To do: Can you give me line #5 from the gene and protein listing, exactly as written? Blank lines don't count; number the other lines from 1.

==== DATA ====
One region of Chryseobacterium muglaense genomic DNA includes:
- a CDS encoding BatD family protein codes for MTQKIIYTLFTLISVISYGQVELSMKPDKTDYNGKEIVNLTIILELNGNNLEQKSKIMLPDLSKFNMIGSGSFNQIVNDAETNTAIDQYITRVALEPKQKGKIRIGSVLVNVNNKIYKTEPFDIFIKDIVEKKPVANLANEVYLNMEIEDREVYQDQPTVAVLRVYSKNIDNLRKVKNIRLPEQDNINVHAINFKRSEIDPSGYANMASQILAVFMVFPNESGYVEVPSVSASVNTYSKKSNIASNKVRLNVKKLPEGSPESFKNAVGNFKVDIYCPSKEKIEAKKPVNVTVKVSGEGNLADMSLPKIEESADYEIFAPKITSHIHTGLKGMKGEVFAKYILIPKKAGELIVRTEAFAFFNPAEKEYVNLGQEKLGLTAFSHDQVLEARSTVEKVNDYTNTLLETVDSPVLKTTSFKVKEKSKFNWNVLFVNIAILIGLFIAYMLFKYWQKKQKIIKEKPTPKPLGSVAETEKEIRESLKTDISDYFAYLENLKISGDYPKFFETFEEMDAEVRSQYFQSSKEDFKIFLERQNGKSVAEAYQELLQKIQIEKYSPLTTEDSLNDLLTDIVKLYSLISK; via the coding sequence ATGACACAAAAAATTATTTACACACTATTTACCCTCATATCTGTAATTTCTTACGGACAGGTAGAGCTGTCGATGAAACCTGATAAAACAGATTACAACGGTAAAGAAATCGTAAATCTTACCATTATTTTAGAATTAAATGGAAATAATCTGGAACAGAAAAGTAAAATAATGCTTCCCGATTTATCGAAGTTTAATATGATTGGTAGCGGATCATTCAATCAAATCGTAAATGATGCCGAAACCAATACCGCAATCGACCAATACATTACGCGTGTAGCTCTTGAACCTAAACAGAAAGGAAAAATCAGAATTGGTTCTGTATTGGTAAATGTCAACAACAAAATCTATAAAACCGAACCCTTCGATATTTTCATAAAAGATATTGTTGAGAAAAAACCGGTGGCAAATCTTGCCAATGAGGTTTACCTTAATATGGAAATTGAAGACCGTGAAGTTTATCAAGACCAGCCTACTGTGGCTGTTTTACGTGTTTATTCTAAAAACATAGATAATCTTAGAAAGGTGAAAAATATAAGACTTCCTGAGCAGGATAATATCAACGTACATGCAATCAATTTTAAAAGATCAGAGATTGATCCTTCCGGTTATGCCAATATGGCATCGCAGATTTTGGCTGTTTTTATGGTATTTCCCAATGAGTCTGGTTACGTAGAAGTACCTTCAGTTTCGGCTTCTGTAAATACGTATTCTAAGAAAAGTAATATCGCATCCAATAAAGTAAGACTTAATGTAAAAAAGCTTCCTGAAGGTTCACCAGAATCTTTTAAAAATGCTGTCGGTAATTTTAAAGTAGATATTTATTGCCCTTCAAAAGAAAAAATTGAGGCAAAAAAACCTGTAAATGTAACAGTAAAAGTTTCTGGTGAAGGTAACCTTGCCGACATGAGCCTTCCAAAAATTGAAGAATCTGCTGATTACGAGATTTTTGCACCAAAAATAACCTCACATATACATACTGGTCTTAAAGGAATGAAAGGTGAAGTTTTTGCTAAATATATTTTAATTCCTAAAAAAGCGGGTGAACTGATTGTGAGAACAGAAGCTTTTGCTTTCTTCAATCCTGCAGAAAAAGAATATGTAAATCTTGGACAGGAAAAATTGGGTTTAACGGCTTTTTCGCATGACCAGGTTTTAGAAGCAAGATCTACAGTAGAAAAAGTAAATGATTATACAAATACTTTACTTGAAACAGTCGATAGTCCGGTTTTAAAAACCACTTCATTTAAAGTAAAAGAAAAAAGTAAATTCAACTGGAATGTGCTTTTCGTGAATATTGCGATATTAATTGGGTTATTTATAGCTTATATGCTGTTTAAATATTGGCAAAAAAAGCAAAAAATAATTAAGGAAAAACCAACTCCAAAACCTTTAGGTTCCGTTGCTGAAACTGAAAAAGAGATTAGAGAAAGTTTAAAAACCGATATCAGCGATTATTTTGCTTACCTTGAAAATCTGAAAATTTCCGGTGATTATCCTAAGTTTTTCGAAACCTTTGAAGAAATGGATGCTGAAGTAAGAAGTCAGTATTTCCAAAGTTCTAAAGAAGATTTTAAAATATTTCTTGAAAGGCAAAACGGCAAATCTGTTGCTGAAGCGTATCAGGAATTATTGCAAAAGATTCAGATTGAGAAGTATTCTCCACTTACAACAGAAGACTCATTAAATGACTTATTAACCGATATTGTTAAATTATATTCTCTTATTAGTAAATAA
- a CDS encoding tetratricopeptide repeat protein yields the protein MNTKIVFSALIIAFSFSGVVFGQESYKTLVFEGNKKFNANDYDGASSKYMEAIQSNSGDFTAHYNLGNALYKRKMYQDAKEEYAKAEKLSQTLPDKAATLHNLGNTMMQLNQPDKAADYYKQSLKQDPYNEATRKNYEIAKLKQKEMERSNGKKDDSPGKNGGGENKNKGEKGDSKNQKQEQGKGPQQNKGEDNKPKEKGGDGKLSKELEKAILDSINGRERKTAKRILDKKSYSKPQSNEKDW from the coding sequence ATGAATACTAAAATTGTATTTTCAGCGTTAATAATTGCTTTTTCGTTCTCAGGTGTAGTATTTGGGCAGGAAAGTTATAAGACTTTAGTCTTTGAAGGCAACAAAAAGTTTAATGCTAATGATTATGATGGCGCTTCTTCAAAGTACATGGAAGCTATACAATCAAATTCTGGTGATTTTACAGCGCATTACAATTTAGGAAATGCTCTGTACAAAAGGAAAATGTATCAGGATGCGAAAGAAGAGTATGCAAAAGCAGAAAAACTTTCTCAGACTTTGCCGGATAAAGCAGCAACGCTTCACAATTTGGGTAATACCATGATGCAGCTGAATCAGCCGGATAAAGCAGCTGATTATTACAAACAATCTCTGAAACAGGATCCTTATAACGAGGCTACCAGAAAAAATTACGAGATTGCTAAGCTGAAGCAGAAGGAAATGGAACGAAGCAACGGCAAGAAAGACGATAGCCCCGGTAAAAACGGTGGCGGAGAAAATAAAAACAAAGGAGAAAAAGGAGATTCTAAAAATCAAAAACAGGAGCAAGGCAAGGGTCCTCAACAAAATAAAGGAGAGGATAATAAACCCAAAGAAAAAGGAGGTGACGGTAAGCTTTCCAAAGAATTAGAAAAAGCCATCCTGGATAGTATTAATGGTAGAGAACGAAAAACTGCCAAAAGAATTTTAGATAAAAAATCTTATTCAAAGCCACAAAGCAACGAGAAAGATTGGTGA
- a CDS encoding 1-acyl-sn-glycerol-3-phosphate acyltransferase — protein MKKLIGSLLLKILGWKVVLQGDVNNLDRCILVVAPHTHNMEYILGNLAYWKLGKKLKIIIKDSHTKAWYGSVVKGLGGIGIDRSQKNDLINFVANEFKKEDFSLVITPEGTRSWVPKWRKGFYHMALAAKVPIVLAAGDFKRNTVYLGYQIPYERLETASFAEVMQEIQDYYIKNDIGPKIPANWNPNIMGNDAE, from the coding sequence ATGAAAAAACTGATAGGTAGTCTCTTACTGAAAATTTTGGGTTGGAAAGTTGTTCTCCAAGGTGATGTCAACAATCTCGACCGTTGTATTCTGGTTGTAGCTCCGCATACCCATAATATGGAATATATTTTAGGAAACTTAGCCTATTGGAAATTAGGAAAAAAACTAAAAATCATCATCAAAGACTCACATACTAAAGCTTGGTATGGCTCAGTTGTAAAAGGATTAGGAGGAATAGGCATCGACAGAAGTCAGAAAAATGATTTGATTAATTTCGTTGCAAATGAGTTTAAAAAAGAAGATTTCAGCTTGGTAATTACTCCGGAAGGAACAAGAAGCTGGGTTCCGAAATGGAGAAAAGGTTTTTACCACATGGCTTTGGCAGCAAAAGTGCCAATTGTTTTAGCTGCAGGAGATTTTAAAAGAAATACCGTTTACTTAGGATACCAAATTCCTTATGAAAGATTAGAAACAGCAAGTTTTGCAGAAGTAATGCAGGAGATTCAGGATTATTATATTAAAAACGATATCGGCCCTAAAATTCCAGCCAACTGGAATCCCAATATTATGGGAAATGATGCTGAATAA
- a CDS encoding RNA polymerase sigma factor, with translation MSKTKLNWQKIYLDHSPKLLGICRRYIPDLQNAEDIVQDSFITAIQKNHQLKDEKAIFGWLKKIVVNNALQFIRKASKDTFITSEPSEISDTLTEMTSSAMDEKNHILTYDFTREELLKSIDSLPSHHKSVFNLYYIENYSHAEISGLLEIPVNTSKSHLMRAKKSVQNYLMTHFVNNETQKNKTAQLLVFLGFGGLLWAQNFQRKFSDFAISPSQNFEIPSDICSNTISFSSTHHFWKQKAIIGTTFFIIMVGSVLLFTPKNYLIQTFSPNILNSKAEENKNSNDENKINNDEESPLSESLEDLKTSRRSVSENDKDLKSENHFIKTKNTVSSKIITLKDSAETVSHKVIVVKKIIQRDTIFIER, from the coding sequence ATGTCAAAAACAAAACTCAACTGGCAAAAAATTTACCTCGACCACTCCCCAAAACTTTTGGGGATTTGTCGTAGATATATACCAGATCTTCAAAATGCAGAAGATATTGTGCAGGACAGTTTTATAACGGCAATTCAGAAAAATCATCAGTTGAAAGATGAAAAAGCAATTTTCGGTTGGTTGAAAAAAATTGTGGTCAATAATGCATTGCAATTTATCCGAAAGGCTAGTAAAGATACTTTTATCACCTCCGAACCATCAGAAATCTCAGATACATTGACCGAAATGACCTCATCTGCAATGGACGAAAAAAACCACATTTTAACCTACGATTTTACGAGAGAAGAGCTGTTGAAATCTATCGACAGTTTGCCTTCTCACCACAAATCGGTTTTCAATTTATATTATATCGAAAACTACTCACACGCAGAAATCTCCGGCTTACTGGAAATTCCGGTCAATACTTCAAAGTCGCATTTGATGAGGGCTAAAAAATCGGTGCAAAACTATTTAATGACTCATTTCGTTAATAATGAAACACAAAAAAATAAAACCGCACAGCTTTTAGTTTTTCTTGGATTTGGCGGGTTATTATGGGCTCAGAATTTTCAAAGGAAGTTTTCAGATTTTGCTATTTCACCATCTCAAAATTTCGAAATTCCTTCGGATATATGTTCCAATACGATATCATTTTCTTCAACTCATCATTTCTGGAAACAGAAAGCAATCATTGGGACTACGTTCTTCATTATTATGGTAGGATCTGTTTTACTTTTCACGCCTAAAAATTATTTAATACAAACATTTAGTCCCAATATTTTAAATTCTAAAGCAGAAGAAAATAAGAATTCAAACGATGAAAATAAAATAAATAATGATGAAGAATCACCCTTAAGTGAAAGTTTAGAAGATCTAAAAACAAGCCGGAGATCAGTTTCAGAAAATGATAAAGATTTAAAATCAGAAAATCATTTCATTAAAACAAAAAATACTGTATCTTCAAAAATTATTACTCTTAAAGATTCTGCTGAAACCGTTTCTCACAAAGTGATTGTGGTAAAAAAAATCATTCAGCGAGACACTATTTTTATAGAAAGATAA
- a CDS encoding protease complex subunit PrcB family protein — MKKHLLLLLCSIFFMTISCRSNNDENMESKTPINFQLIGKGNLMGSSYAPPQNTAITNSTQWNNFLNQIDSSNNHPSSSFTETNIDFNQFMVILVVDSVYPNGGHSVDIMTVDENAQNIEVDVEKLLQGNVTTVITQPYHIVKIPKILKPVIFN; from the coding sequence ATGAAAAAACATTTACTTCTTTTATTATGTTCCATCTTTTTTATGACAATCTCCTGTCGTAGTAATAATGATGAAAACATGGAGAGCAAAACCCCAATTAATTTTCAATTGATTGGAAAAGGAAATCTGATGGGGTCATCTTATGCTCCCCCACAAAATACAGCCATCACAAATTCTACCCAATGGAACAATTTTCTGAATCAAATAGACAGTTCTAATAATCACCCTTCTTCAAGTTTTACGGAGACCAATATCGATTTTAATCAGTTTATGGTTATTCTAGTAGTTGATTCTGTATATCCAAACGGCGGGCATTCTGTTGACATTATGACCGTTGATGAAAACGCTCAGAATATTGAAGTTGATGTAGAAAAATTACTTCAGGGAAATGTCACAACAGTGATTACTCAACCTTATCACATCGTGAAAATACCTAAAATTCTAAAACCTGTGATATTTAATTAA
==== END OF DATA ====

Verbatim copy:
- a CDS encoding RNA polymerase sigma factor, with translation MSKTKLNWQKIYLDHSPKLLGICRRYIPDLQNAEDIVQDSFITAIQKNHQLKDEKAIFGWLKKIVVNNALQFIRKASKDTFITSEPSEISDTLTEMTSSAMDEKNHILTYDFTREELLKSIDSLPSHHKSVFNLYYIENYSHAEISGLLEIPVNTSKSHLMRAKKSVQNYLMTHFVNNETQKNKTAQLLVFLGFGGLLWAQNFQRKFSDFAISPSQNFEIPSDICSNTISFSSTHHFWKQKAIIGTTFFIIMVGSVLLFTPKNYLIQTFSPNILNSKAEENKNSNDENKINNDEESPLSESLEDLKTSRRSVSENDKDLKSENHFIKTKNTVSSKIITLKDSAETVSHKVIVVKKIIQRDTIFIER, from the coding sequence ATGTCAAAAACAAAACTCAACTGGCAAAAAATTTACCTCGACCACTCCCCAAAACTTTTGGGGATTTGTCGTAGATATATACCAGATCTTCAAAATGCAGAAGATATTGTGCAGGACAGTTTTATAACGGCAATTCAGAAAAATCATCAGTTGAAAGATGAAAAAGCAATTTTCGGTTGGTTGAAAAAAATTGTGGTCAATAATGCATTGCAATTTATCCGAAAGGCTAGTAAAGATACTTTTATCACCTCCGAACCATCAGAAATCTCAGATACATTGACCGAAATGACCTCATCTGCAATGGACGAAAAAAACCACATTTTAACCTACGATTTTACGAGAGAAGAGCTGTTGAAATCTATCGACAGTTTGCCTTCTCACCACAAATCGGTTTTCAATTTATATTATATCGAAAACTACTCACACGCAGAAATCTCCGGCTTACTGGAAATTCCGGTCAATACTTCAAAGTCGCATTTGATGAGGGCTAAAAAATCGGTGCAAAACTATTTAATGACTCATTTCGTTAATAATGAAACACAAAAAAATAAAACCGCACAGCTTTTAGTTTTTCTTGGATTTGGCGGGTTATTATGGGCTCAGAATTTTCAAAGGAAGTTTTCAGATTTTGCTATTTCACCATCTCAAAATTTCGAAATTCCTTCGGATATATGTTCCAATACGATATCATTTTCTTCAACTCATCATTTCTGGAAACAGAAAGCAATCATTGGGACTACGTTCTTCATTATTATGGTAGGATCTGTTTTACTTTTCACGCCTAAAAATTATTTAATACAAACATTTAGTCCCAATATTTTAAATTCTAAAGCAGAAGAAAATAAGAATTCAAACGATGAAAATAAAATAAATAATGATGAAGAATCACCCTTAAGTGAAAGTTTAGAAGATCTAAAAACAAGCCGGAGATCAGTTTCAGAAAATGATAAAGATTTAAAATCAGAAAATCATTTCATTAAAACAAAAAATACTGTATCTTCAAAAATTATTACTCTTAAAGATTCTGCTGAAACCGTTTCTCACAAAGTGATTGTGGTAAAAAAAATCATTCAGCGAGACACTATTTTTATAGAAAGATAA